“Stay right there,” he said in a muffled tone. Libby stopped in the middle of the room, unsure what she was waiting for. For Rand to appear—?

The rust-brown wall to her right moved. That was the door, a nearly invisible outline of a rectangle covered with the same soundproofing material as the rest of the wall. She turned to the darkness beyond the door, and then there was Rand in rumpled chino shorts and a T-shirt that read, “The Other Venice Film Festival.” She started to move toward him, but he held a finger to his lips.

He put his lips to her ear, sending tiny spasms down her back. “We can’t make any noise,” he breathed. “Your mike could go back on at any time, and I won’t be able to tell.”

Secret trysts, silent make-out sessions... Throw in a guy from the special effects department over at CSI, and you have a wonderfully inventive way to get up close and personal, all while millions of viewers think they’re watching a bartender from Philadelphia competing for a million dollars.

Okay, so that could never happen in real life. But that’s what I think about reality TV shows like Big Brother—they’re nothing like real life. Which makes Love in Reality’s fake TV show probably the most realistic part of the book.

Bio: Drawing on her experience as a Philadelphia lawyer, Magdalen Braden has written the Blackjack Quartet, starting with Love in Reality. Book 3 in the series, Blackjack & Moonlight, was a 2012 Golden Heart® finalist.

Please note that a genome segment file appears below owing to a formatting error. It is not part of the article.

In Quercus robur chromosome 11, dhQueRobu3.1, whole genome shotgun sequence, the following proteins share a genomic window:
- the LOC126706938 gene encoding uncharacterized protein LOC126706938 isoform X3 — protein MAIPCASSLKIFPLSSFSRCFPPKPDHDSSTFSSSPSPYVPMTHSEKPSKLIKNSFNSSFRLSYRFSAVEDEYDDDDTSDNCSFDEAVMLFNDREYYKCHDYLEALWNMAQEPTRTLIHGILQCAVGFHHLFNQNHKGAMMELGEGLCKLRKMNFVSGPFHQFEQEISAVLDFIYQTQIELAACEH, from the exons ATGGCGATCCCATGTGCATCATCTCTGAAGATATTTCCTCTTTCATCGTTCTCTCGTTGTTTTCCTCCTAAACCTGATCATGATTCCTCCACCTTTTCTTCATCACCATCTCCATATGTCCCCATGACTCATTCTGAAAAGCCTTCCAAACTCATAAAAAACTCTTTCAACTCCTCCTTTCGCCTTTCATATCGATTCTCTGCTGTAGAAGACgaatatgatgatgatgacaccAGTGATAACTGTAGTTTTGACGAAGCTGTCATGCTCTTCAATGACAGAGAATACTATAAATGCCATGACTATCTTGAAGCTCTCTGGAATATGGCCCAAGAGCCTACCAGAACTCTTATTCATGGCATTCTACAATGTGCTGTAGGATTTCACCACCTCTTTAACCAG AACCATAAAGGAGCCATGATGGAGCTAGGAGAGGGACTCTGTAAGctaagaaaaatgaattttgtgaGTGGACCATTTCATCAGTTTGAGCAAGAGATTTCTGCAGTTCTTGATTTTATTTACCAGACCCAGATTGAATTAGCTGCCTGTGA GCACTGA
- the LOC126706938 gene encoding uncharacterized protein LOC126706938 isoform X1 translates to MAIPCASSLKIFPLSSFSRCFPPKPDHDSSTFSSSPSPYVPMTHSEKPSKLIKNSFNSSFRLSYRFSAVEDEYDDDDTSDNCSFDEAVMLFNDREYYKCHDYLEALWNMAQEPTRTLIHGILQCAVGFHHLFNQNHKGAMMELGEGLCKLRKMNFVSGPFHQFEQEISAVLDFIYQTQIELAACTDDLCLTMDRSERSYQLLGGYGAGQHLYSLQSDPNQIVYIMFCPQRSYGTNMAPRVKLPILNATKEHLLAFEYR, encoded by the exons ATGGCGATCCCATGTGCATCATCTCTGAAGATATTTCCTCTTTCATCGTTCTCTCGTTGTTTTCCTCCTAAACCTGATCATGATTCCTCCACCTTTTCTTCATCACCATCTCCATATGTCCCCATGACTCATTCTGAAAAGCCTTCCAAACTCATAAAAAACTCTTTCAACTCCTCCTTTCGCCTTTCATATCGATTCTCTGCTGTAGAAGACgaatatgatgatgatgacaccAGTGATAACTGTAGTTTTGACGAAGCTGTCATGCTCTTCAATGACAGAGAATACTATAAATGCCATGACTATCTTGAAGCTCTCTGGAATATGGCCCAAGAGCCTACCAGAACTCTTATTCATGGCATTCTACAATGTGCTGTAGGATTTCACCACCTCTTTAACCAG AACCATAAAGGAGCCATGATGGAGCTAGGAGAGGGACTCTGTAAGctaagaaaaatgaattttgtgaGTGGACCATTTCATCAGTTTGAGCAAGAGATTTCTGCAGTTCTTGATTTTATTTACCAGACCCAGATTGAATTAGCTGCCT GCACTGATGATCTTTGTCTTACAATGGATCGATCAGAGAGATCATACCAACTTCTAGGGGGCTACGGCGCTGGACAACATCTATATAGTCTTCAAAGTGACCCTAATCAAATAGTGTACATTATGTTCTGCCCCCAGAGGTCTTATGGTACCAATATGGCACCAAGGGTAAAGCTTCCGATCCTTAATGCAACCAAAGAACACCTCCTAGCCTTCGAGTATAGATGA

(Available for $4.99 where all ebooks are sold)

Synopsis: Rand Jennings casts a cute Philadelphia bartender for The Fishbowl, the reality TV show he produces. He plans to coach her on how to act “ditzy” for the show when he knows she’s actually quite bright. It’s all part of his plan to fool his boss and write a “Devil Wears Prada” screenplay about reality TV.

What he doesn’t know is that “Lissa-the-bartender” is actually Libby-the-law-student pretending to be her twin. Libby Pembroke figured she’d take her sister’s place at the bar just until the summer when Libby has a plum legal job lined up. When that associate position dies in the crappy economy, she agrees to be a “Fish” on The Fishbowl. It doesn’t hurt that the producer is so cute.

Rand finds ways to spend time with the cute bartender, whose performance on the show is surpassed by her honesty in his arms. In the end, though, the two have a lot of secrets between them and the happiness they want.


Robena Grant said...

I don't watch many reality TV shows anymore. I did in the early days, and I have friends who are TV producers and have been "on set" several times and that always intrigues me.

Your story premise really does sound interesting. I'll see if I can get it for my Kindle. : )

Magdalen said...

Thanks, Robena.

I got to go on the All My Children set a bazillion years ago (seriously, it was 1983, I think) and met Susan Lucci. All the stuff about The Fishbowl was made up, of course, and I dread the email from someone who knows how those shows are actually made, telling me how far off I am!